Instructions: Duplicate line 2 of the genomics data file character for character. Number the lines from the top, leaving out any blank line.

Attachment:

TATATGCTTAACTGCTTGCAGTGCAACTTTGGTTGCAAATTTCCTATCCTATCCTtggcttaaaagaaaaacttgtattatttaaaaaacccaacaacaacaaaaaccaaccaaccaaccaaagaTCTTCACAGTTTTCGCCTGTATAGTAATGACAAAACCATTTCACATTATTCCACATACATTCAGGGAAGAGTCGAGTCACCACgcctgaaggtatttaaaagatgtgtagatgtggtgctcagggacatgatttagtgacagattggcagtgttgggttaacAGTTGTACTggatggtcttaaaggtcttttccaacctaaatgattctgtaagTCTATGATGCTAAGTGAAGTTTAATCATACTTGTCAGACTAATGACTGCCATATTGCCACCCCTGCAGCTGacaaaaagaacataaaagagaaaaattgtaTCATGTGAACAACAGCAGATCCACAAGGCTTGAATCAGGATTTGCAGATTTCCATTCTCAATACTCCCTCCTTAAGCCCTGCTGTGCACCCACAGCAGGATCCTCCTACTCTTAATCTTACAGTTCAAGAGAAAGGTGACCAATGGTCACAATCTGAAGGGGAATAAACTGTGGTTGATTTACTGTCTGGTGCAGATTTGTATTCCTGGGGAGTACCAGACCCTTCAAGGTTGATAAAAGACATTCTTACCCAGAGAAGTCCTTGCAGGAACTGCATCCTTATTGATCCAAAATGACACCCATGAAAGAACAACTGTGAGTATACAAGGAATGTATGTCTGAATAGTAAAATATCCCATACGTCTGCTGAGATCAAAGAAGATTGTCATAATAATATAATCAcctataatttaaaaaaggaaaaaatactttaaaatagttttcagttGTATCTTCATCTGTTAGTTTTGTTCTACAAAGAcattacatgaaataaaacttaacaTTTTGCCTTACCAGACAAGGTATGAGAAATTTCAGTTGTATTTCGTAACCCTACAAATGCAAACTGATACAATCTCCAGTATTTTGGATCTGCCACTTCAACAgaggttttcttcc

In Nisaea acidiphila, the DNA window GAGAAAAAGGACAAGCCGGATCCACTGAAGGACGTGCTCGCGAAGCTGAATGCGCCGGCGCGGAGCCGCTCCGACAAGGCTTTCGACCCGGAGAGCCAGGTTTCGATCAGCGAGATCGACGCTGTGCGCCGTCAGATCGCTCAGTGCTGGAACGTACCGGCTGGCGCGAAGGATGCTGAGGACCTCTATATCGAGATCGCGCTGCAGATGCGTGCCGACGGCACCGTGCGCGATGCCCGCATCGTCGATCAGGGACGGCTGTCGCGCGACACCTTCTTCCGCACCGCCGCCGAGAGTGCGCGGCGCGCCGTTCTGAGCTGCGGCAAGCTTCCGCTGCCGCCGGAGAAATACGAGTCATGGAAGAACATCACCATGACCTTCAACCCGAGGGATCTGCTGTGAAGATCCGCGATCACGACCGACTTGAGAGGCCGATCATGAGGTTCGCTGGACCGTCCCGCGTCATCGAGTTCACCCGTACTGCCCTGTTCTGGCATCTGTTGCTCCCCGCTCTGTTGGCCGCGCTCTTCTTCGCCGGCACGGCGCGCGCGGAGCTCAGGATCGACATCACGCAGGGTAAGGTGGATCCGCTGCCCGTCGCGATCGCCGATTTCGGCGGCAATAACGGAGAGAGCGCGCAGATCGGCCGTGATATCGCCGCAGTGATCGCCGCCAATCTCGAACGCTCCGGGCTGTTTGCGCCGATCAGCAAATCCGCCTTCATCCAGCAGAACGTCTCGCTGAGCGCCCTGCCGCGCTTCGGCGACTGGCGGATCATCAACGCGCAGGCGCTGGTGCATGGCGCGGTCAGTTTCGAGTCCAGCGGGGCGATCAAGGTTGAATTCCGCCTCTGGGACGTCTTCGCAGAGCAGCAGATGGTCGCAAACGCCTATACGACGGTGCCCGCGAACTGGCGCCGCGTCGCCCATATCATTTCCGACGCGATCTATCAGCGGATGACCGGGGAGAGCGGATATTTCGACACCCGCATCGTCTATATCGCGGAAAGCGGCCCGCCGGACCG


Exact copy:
In Nisaea acidiphila, the DNA window GAGAAAAAGGACAAGCCGGATCCACTGAAGGACGTGCTCGCGAAGCTGAATGCGCCGGCGCGGAGCCGCTCCGACAAGGCTTTCGACCCGGAGAGCCAGGTTTCGATCAGCGAGATCGACGCTGTGCGCCGTCAGATCGCTCAGTGCTGGAACGTACCGGCTGGCGCGAAGGATGCTGAGGACCTCTATATCGAGATCGCGCTGCAGATGCGTGCCGACGGCACCGTGCGCGATGCCCGCATCGTCGATCAGGGACGGCTGTCGCGCGACACCTTCTTCCGCACCGCCGCCGAGAGTGCGCGGCGCGCCGTTCTGAGCTGCGGCAAGCTTCCGCTGCCGCCGGAGAAATACGAGTCATGGAAGAACATCACCATGACCTTCAACCCGAGGGATCTGCTGTGAAGATCCGCGATCACGACCGACTTGAGAGGCCGATCATGAGGTTCGCTGGACCGTCCCGCGTCATCGAGTTCACCCGTACTGCCCTGTTCTGGCATCTGTTGCTCCCCGCTCTGTTGGCCGCGCTCTTCTTCGCCGGCACGGCGCGCGCGGAGCTCAGGATCGACATCACGCAGGGTAAGGTGGATCCGCTGCCCGTCGCGATCGCCGATTTCGGCGGCAATAACGGAGAGAGCGCGCAGATCGGCCGTGATATCGCCGCAGTGATCGCCGCCAATCTCGAACGCTCCGGGCTGTTTGCGCCGATCAGCAAATCCGCCTTCATCCAGCAGAACGTCTCGCTGAGCGCCCTGCCGCGCTTCGGCGACTGGCGGATCATCAACGCGCAGGCGCTGGTGCATGGCGCGGTCAGTTTCGAGTCCAGCGGGGCGATCAAGGTTGAATTCCGCCTCTGGGACGTCTTCGCAGAGCAGCAGATGGTCGCAAACGCCTATACGACGGTGCCCGCGAACTGGCGCCGCGTCGCCCATATCATTTCCGACGCGATCTATCAGCGGATGACCGGGGAGAGCGGATATTTCGACACCCGCATCGTCTATATCGCGGAAAGCGGCCCGCCGGACCG